Since Englander set out to write a thriller, he delivers all of the twists and turns, the shocks and surprises, that we are entitled to expect in that genre. But he does not disappoint the readers of his earlier work who know him for his exquisite sensibilities and the sheer power of his literary prose. For that reason, “Dinner at the Center of the Earth” will only expand his reach and enrich his already considerable reputation.

Other New Books

Here are some authors with new books who will be visiting Los Angeles this season:

• Stephen Greenblatt is a Pulitzer Prize-winning Harvard scholar whose work has famously focused on Shakespeare (“Will in the World”). In his latest book, “The Rise and Fall of Adam and Eve” (Norton), Greenblatt assumes that the first two human beings whom we meet in the Bible are fictional characters, like Romeo and Juliet, although he readily concedes that the mythic figures we find in the Bible have shaped not only the culture and politics but also the history and destiny of our world.

As part of the ALOUD program of the Library Foundation of Los Angeles, Greenblatt will discuss his new book with his fellow scholar and Pulitzer recipient Jack Miles (“God: A Biography”), an encounter that promises to be a theological battle of titans. The event takes place at 7:30 p.m. Oct. 5 at the Los Angeles Central Library, 630 W. Fifth St. lfla.org.

• If you think back to Lou Grant, the memorable character that Ed Asner played on “The Mary Tyler Moore Show,” the irascible news director with a heart of gold is entirely consistent with Asner’s public persona as a self-proclaimed “Dauntless Democrat” and a progressive goad. 

The point is made in “The Grouchy Historian: An Old-Time Lefty Defends Our Constitution Against Right-Wing Hypocrites and Nut Jobs” (Simon & Schuster), which is co-written by writer and producer Ed. Weinberger. As the title announces, the book is not a Hollywood memoir; rather, it is a spirited argument that the Constitution is the repository of liberal values and the birthright of American progressives.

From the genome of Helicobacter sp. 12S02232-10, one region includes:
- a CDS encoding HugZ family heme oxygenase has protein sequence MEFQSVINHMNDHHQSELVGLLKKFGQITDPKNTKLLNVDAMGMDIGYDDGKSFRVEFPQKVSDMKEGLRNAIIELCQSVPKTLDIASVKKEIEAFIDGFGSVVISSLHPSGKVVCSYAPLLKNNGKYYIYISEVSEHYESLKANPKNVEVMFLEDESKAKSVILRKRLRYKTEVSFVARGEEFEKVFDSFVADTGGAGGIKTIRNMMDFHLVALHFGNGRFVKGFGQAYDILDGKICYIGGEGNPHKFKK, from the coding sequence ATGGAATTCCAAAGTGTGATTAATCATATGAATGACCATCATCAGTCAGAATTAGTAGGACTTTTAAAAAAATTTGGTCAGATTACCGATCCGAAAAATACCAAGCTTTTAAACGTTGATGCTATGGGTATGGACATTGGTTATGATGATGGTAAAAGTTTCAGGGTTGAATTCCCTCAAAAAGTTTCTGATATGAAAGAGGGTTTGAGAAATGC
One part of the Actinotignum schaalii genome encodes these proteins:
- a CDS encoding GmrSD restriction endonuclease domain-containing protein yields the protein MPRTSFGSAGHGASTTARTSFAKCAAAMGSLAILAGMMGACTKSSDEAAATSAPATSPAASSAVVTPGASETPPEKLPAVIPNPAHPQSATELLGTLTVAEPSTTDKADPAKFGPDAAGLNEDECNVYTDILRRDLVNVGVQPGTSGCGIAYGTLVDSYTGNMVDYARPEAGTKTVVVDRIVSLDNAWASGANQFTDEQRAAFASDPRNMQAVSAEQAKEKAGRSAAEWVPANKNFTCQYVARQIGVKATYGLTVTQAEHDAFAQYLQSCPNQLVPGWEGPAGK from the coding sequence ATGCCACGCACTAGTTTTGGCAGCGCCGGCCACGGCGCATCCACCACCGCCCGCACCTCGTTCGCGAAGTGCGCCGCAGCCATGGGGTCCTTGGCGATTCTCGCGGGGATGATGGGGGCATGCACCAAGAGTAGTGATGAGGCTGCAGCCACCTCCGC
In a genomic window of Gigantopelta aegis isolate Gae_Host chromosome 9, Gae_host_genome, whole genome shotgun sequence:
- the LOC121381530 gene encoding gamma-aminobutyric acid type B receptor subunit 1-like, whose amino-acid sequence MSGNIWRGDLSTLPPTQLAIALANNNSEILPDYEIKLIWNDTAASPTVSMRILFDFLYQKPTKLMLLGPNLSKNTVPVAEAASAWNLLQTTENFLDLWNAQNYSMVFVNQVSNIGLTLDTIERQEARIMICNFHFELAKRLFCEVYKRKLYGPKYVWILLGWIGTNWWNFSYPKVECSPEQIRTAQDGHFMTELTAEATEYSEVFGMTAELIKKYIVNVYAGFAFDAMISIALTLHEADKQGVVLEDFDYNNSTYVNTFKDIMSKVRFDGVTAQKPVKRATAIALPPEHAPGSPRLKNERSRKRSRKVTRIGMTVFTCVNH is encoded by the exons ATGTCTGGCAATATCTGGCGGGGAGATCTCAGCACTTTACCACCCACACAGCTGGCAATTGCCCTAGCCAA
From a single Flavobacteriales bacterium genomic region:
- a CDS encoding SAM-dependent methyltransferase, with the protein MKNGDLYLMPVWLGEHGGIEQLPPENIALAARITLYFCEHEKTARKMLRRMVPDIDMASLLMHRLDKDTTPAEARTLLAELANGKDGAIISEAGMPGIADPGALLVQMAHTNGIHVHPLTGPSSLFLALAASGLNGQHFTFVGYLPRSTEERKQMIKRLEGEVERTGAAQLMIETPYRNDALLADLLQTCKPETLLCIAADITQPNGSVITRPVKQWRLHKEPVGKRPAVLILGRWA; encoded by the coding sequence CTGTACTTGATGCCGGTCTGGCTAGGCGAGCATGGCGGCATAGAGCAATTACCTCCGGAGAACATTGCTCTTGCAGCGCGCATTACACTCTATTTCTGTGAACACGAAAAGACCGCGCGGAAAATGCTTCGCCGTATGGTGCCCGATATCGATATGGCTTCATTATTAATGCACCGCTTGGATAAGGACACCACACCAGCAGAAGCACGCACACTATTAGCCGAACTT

Not unlike Bernie Sanders, Asner brims with energy and vision that reaches across several generations. Asner and Weinberger will engage in a public conversation about their book under the auspices of LiveTalkLA at 8 p.m. Oct. 17 at All Saints Church, 132 N. Euclid Ave., Pasadena. eventbrite.com.

• People who attend services at the spiritual community called Nashuva already know that its founder, Rabbi Naomi Levy, is a gifted counselor, teacher and storyteller. So do the readers of her previous books, including “Hope Will Find You,” “Talking to God” and “To Begin Again.” 

The same wisdom, vision and charisma are on display in her latest book, “Einstein and the Rabbi: Searching for the Soul” (Flatiron Books), a courageous account of the power that prayer and meditation have when facing even the most heartbreaking challenges of life. 

As the title suggests, Levy argues that science and faith not only coexist but explain and support each other. “When we feel alone, we are wrong,” Levy writes. “Einstein’s words reaffirmed everything I had come to see in my own experience. Einstein was saying that we are all part of a greater whole.”

The most touching example is a dire medical ordeal that Levy endured, and I promise that the happy ending will bring tears to your eyes. Levy will present her book at several venues in Southern California, including on Nov. 7 at Stephen Wise Temple, 15500 Stephen S. Wise Drive, Los Angeles; and Nov. 15 at Temple Isaiah, 10345 W. Pico Blvd., Los Angeles. us.macmillan.com/author/naomilevy/.


Jonathan Kirsch, author and publishing attorney, is the book editor of the Jewish Journal.